Published: February 7, 2002
MANCHESTER, N.H. – A nationally admired American Impressionist, Edmund C. Tarbell was renowned for his refined and distinctly New England interiors as well as vibrant outdoor paintings of his family. A member of Boston’s Tavern and St Botolph’s clubs, Tarbell was also known to join a game of scrub baseball with workers from the Portsmouth Naval Shipyard. He led two of the most prestigious art schools in the Northeast – yet, he got himself expelled from high school to avoid college, so he could paint full-time.
Growing up in Boston, living for 30 years in New Castle, N.H., Tarbell (1862-1938) was a quintessential Yankee; cultured and unpretentious. Tarbell’s art reflected his character – he remained committed to time-honored techniques and craftsmanship while creating his own innovations in depicting light and modern life on canvas.
On February 14, the Delaware Art Museum will open the most important display of paintings by Tarbell since his death in 1938. The Currier Gallery of Art in Manchester, N.H. has organized “Impressionism Transformed: The Paintings of Edmund C. Tarbell” and published the accompanying exhibition catalogue, a fully illustrated, 172-page book (available for $29.95) with essays by Linda J. Doherty, associate professor of art history at Bowdoin College; Erica E. Hirshler, Croll Senior Curator of American Paintings, Museum of Fine Arts, Boston; and Currier director Susan Strickler. The catalogue is distributed through University Press of New England.
The exhibition includes 42 paintings – many recently rediscovered and on view for the first time in half a century – and features Tarbell’s little-known early works, the outdoor scenes that established his reputation, the domestic interiors for which he is best known today, and a selection of portraits, equestrian subjects and still lifes.
Works on view are from the collections of the National Gallery of Art; the Corcoran Gallery of Art; the Museum of Fine Arts, Boston; the Worcester Art Museum; and the Pennsylvania Academy of the Fine Arts, among other museums and private collections.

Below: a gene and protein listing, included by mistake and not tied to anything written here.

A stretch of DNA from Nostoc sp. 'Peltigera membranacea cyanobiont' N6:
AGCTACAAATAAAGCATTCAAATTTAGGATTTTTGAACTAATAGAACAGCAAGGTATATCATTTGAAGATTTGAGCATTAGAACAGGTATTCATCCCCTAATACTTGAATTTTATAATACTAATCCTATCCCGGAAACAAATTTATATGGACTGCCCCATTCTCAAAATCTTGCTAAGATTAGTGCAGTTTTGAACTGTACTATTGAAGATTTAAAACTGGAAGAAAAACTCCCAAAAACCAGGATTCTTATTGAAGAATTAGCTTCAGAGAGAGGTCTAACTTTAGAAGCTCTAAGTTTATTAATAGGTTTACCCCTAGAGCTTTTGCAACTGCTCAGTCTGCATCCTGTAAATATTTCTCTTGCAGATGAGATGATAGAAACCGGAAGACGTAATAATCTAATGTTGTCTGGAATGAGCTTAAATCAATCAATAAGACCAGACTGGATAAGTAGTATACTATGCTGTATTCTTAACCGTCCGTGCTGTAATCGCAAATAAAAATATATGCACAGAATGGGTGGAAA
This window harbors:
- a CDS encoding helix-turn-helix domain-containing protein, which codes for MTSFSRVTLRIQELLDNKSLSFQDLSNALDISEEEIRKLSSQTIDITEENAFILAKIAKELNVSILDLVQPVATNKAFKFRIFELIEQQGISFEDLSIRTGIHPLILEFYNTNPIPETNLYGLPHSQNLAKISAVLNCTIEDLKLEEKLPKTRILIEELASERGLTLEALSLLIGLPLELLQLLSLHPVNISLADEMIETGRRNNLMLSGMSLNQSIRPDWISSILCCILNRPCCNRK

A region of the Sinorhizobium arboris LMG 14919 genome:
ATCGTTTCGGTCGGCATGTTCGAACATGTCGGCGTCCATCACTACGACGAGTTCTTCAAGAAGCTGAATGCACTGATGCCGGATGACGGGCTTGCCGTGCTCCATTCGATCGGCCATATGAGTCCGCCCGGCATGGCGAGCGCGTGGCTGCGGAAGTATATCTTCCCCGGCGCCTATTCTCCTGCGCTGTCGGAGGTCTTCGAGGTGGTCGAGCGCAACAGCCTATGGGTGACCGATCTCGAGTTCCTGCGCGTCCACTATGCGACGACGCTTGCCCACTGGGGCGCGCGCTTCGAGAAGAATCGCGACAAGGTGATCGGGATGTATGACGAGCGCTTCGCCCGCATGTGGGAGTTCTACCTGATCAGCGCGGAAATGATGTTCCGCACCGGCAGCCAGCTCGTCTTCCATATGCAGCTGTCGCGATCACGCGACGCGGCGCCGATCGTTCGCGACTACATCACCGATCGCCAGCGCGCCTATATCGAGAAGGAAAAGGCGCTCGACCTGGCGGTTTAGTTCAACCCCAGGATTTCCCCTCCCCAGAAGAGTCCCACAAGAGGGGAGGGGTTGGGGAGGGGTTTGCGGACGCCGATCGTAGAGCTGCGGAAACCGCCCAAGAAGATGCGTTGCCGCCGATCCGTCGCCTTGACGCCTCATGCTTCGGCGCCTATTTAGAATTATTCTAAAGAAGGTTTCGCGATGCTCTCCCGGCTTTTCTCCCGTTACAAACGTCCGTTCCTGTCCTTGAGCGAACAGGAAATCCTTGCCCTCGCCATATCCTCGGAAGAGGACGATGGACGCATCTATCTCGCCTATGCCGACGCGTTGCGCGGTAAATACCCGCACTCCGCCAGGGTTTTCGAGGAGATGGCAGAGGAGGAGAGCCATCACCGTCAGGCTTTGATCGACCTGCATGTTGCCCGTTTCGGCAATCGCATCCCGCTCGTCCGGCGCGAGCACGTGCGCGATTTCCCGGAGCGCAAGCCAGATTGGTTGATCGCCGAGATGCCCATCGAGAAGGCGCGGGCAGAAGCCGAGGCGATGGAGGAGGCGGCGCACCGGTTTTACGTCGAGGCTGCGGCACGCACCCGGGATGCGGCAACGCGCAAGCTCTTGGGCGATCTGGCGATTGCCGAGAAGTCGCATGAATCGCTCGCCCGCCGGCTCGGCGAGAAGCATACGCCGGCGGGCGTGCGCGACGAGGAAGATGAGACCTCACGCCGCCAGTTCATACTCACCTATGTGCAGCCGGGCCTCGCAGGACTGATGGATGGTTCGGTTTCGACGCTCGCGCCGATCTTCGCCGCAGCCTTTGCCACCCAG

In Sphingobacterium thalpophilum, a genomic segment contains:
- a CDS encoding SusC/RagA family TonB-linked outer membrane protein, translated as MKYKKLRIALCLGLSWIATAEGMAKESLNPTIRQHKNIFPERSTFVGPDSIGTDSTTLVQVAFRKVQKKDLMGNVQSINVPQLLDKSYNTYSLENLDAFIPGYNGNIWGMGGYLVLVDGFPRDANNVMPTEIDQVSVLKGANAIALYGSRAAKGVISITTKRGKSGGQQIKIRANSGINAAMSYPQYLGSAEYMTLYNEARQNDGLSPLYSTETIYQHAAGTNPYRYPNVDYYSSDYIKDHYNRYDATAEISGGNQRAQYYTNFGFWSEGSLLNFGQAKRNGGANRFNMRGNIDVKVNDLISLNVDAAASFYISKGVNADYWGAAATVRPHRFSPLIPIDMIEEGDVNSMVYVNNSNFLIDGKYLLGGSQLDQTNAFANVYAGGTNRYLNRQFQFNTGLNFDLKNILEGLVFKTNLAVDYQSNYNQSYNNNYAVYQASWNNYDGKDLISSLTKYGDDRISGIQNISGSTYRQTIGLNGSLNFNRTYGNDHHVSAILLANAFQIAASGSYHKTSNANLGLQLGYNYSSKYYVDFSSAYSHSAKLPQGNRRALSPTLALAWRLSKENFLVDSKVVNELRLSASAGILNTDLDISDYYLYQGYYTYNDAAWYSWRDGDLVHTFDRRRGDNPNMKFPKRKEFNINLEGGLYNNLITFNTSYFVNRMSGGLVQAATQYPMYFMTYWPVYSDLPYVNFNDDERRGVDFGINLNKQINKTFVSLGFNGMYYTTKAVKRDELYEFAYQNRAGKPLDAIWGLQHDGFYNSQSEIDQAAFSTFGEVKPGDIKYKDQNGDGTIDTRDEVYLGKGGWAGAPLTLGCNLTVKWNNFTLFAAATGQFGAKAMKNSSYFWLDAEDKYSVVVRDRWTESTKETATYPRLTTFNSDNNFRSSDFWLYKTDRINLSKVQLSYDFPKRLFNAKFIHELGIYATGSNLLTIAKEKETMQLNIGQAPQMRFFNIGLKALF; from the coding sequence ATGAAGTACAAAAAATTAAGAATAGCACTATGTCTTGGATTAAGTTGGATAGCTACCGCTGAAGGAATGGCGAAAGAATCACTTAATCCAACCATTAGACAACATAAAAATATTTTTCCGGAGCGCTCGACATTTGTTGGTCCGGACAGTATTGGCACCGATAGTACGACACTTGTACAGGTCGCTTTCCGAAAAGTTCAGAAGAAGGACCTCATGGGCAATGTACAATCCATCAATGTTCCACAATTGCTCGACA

The catalog, titled Impressionism Transformed, incorporates an especially intimate focus on Tarbell’s personal life and family.
“The timing of this project was fortunate. The families of both Edmund and his wife, Emeline Souther Tarbell, graciously offered a rich resource of letters, diaries and photographs. These, along with the personal recollections of their grandchildren, have added to the collective understanding of the artist and his work,” says Strickler. “Edmund Tarbell deserves a place of honor, both nationally and in New England, a region with a deep, rich cultural heritage.”
The exhibition, which began its tour at the Currier Gallery of Art in 2001, is on view through April 28 in Wilmington, and will travel to the Terra Museum of American Art in Chicago May 11 to July 21.
Tarbell was born in West Groton, Mass., and raised in Boston by his paternal grandparents. After grammar school, he became an apprentice at a lithographic company before entering the Museum School (The School of Drawing and Painting of the Museum of Fine Arts, Boston).
Four years later, he traveled to Europe to continue his training at the Académie Julian in Paris. He returned to Boston to co-direct the Museum School from 1890 to 1912 with his friend Frank W. Benson.
Tarbell soon gained a national reputation as both an influential teacher and an accomplished painter. From 1918 to 1925, he served as principal of the Corcoran School of Art in Washington, D.C., after which he retired to his summer home in New Castle, N.H., where he painted until his death.
Tarbell was a founding member of “The Ten American Painters,” a group of leading impressionists from Boston and New York, that also included Childe Hassam, William Merritt Chase and Frank W. Benson. With these colleagues, Tarbell exhibited in prestigious expositions and exhibitions sponsored by major museums across the country, including: the Museum of Fine Arts, Boston; the Corcoran Gallery of Art, Washington; the Art Institute of Chicago; and the Saint Louis Art Museum.
The end of his career was eclipsed by the rise of abstract art and social realism, but recent studies reassessing American Impressionism, the Colonial Revival and the Arts and Crafts Movement have led to Tarbell’s reemergence as an important figure in turn-of-the-century art.
The Delaware Art Museum is at 2301 Kentmere Parkway. Hours are Tuesday, Thursday, Friday, Saturday: 9 am to 4 pm; Wednesday: 9 am to 9 pm; and Sunday, 10 am to 4 pm. For information, 302/571-9590.
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